By Frank Sabatini Jr.
Photo by Brevin Blach
About the only fabric missing from Chef Brian Malarkey’s expanding portfolio of textile-named restaurants is loincloth. Although, given his Tarzan-like charisma and penchant for chasing down sustainable proteins, we’re not ruling it out.
In just over a year, the former Top Chef (third season) contestant-along with business partner James Brennan-has introduced his bustling Searsucker to the heart of the Gaslamp and swung into Del Mar with Burlap. He’s now utilizing his celebrity to sew up plans for three new restaurants, coming soon to a neighborhood near you.
Gingham in La Mesa is next up. Named after the yarn-spun checkered textile dating back four centuries, the operation will replace GIO Restaurant and Wine Bar on December 15.
“We’ve slapped around the building and roughed her up a bit,” says Malarkey as he combs over his menu of “composed barbecue” along with fried chicken and other picnic-type savories. But don’t expect to eat from gingham-style tablecloths: as with Searsucker and Burlap, the namesake fabric will go missing from the motif.
Think of the durable material used for making ?ne suits when Gabardine opens in place of Point Loma’s La Playa Bistro in January. “This is my return to the sea,” says Malarkey, referring to a casual seafood bar meant to re?ect the neighborhood’s ?shing history as well as his former gig as executive chef for The Oceanaire Seafood Room. At Gabardine, however, sails and buoys won’t be the backdrop for the Baja clams: Malarkey has envisioned a “clean, fresh” interior with designer Michael Soriano, who has bestowed his contemporary magic on Vin de Syrah, Sessions Public and Analog.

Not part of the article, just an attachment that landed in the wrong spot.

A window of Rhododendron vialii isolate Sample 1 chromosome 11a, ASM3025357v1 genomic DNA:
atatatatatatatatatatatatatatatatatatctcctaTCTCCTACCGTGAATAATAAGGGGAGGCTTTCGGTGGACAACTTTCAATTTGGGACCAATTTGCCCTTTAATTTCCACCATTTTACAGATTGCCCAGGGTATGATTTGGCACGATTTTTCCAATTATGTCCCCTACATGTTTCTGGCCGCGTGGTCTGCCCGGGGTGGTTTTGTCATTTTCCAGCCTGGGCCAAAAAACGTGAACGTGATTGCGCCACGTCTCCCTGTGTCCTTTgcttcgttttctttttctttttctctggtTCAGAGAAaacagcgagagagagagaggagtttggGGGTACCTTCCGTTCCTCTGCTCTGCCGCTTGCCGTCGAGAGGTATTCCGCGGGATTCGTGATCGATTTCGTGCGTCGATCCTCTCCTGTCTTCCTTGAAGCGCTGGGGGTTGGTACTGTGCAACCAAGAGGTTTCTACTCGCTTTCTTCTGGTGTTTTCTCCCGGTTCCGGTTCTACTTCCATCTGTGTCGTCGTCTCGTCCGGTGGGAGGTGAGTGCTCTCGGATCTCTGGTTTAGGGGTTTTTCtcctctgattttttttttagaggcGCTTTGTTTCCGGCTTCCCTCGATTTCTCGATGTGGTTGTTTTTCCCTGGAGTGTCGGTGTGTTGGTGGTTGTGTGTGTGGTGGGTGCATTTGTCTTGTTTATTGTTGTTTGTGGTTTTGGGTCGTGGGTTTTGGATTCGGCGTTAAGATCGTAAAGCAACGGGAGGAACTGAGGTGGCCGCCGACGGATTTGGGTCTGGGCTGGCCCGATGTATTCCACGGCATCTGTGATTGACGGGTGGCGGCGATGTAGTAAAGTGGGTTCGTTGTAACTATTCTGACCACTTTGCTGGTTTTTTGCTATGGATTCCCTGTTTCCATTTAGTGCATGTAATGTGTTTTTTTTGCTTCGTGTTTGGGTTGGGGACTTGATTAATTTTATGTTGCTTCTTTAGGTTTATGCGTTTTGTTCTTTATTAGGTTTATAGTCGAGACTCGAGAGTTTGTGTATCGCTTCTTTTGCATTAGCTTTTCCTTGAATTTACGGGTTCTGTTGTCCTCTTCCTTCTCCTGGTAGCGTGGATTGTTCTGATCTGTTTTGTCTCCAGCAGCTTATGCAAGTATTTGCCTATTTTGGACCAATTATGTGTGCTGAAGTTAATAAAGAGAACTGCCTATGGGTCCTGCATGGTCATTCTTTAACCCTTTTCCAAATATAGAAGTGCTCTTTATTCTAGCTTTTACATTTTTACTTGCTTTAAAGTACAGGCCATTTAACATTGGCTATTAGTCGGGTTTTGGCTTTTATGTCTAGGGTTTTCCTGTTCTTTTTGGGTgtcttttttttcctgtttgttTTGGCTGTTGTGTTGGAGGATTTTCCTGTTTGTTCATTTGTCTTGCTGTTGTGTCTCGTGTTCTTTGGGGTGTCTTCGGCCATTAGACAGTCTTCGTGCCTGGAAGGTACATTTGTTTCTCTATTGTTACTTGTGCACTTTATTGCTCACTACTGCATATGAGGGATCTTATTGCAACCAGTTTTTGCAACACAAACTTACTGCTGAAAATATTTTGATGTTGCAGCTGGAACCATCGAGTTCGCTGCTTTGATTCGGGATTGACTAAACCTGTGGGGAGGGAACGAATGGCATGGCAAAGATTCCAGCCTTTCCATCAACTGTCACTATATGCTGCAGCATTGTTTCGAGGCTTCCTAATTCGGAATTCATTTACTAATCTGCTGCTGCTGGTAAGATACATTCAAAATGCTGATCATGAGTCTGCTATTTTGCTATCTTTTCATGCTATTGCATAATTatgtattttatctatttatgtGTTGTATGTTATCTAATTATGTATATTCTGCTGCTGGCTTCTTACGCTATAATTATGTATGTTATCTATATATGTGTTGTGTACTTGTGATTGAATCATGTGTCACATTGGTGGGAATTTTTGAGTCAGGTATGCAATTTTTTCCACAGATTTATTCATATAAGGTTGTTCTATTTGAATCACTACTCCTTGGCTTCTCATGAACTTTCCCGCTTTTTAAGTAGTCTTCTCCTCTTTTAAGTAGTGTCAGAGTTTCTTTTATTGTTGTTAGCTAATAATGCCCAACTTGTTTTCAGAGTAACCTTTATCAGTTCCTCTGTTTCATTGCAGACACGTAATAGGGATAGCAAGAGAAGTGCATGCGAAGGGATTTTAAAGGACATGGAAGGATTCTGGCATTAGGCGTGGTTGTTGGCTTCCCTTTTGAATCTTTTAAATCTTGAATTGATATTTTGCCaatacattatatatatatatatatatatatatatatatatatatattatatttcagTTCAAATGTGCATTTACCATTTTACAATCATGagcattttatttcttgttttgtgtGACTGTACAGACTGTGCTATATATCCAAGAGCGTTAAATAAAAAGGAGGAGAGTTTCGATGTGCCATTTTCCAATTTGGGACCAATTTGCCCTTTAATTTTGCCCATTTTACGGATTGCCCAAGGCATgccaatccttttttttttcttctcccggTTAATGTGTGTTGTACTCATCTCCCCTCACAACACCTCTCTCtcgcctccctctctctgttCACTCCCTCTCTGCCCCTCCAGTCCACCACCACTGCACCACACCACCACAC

Malarkey further indulges his seafood passions in April with the opening of Herringbone, named after the twilled material favored by the country club set. The La Jolla restaurant, recreating the vibe of an Italian ?shing village, will attempt to reel in the social razzle-dazzle seen (and scene) at Searsucker and Burlap.
“We’ll spread the wonderful ?avors of lobster and crab and also offer turf items like bone marrow pizza with prosciutto crust.”
Where will this chest-thumping restaurateur break ground next?
“I can’t look any further than this right now,” says Malarkey, “except to say that we might expand the Searsucker brand to Arizona in the future.”
The 6,000-square-foot space that was Quarter Kitchen at Andaz San Diego is about to be reborn as Katsuya by Starck, synthesizing the “green” design trappings of cult architect Philippe Starck with a litany of Japanese dishes imagined by Master Sushi Chef Katsuya Uechi. Slated to open in January, the indoor-outdoor restaurant will offer the same bill of fare seen at seven other Katsuya locations throughout the country.
Uechi directs his robata (Japanese barbecue) ?ames toward luxury proteins like fresh-water eel and kobe ?let crowned with foie gras. Sushi, sashimi and crafty cocktails also take center stage. And if L.A.’s Katsuya is any indication of the restaurant’s celebrity draw, you might ?nd yourself poking into almond-crusted scallops alongside the likes of Paris Hilton and the Pussycat Dolls.
-Frank Sabatini Jr.
Andaz San Diego
600 F St., Gaslamp
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